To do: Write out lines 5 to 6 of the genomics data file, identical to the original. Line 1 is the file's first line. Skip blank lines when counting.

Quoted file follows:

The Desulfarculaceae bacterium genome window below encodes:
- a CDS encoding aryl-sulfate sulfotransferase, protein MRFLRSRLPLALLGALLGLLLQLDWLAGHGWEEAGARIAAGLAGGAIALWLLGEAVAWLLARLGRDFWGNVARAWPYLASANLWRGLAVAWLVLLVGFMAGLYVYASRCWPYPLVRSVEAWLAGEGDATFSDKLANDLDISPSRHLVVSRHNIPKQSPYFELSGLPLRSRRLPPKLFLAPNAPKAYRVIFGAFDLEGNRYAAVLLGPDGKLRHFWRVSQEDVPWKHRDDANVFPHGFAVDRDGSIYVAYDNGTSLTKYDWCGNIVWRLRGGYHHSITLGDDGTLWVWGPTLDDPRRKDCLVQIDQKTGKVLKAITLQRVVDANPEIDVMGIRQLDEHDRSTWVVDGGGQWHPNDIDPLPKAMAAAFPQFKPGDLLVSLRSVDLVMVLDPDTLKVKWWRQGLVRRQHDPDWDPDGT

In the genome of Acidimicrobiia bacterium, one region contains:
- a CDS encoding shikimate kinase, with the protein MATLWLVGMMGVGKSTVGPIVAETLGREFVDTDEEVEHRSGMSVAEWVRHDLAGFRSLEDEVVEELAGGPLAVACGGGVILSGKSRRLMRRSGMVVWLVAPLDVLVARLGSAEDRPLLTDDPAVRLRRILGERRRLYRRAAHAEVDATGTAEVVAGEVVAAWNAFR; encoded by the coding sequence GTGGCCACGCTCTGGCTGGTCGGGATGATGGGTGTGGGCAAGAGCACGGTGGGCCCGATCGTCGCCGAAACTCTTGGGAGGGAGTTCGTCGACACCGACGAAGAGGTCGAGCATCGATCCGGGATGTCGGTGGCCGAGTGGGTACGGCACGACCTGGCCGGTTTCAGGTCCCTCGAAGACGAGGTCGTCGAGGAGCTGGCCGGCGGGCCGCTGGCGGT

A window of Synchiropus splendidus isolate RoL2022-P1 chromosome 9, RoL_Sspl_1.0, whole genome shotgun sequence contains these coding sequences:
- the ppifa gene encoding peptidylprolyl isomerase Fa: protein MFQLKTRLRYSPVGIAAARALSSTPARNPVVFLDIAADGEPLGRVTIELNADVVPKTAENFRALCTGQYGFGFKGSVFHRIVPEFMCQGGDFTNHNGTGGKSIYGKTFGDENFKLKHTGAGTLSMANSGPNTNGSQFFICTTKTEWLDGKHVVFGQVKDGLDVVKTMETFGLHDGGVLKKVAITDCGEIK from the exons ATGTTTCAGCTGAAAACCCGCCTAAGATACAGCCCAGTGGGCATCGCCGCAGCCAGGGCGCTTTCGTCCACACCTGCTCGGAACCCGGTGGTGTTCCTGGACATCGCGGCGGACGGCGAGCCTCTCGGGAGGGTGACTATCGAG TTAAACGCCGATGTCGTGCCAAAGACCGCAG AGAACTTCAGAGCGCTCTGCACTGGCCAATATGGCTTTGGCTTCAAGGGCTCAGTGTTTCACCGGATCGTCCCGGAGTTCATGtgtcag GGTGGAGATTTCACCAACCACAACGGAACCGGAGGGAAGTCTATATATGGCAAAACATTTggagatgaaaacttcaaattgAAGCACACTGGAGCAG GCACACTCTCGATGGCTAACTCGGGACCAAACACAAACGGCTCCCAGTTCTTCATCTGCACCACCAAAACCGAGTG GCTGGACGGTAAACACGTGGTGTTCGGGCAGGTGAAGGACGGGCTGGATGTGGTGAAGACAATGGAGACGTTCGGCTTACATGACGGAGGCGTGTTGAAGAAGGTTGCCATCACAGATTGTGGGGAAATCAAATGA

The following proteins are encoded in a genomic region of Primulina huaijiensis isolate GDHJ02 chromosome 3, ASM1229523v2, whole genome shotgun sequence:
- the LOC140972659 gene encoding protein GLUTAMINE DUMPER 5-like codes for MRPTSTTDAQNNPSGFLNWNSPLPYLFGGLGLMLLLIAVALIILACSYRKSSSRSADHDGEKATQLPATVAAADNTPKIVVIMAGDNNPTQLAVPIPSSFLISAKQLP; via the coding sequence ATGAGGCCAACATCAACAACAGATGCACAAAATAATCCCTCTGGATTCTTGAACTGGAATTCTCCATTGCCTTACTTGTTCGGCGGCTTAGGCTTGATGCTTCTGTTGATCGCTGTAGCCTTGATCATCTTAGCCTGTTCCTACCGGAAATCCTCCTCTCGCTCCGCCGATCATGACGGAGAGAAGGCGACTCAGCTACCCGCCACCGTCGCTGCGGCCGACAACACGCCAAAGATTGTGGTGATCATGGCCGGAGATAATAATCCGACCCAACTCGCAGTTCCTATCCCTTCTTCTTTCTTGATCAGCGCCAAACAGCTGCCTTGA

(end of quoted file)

A window of Synchiropus splendidus isolate RoL2022-P1 chromosome 9, RoL_Sspl_1.0, whole genome shotgun sequence contains these coding sequences:
- the ppifa gene encoding peptidylprolyl isomerase Fa: protein MFQLKTRLRYSPVGIAAARALSSTPARNPVVFLDIAADGEPLGRVTIELNADVVPKTAENFRALCTGQYGFGFKGSVFHRIVPEFMCQGGDFTNHNGTGGKSIYGKTFGDENFKLKHTGAGTLSMANSGPNTNGSQFFICTTKTEWLDGKHVVFGQVKDGLDVVKTMETFGLHDGGVLKKVAITDCGEIK from the exons ATGTTTCAGCTGAAAACCCGCCTAAGATACAGCCCAGTGGGCATCGCCGCAGCCAGGGCGCTTTCGTCCACACCTGCTCGGAACCCGGTGGTGTTCCTGGACATCGCGGCGGACGGCGAGCCTCTCGGGAGGGTGACTATCGAG TTAAACGCCGATGTCGTGCCAAAGACCGCAG AGAACTTCAGAGCGCTCTGCACTGGCCAATATGGCTTTGGCTTCAAGGGCTCAGTGTTTCACCGGATCGTCCCGGAGTTCATGtgtcag GGTGGAGATTTCACCAACCACAACGGAACCGGAGGGAAGTCTATATATGGCAAAACATTTggagatgaaaacttcaaattgAAGCACACTGGAGCAG GCACACTCTCGATGGCTAACTCGGGACCAAACACAAACGGCTCCCAGTTCTTCATCTGCACCACCAAAACCGAGTG GCTGGACGGTAAACACGTGGTGTTCGGGCAGGTGAAGGACGGGCTGGATGTGGTGAAGACAATGGAGACGTTCGGCTTACATGACGGAGGCGTGTTGAAGAAGGTTGCCATCACAGATTGTGGGGAAATCAAATGA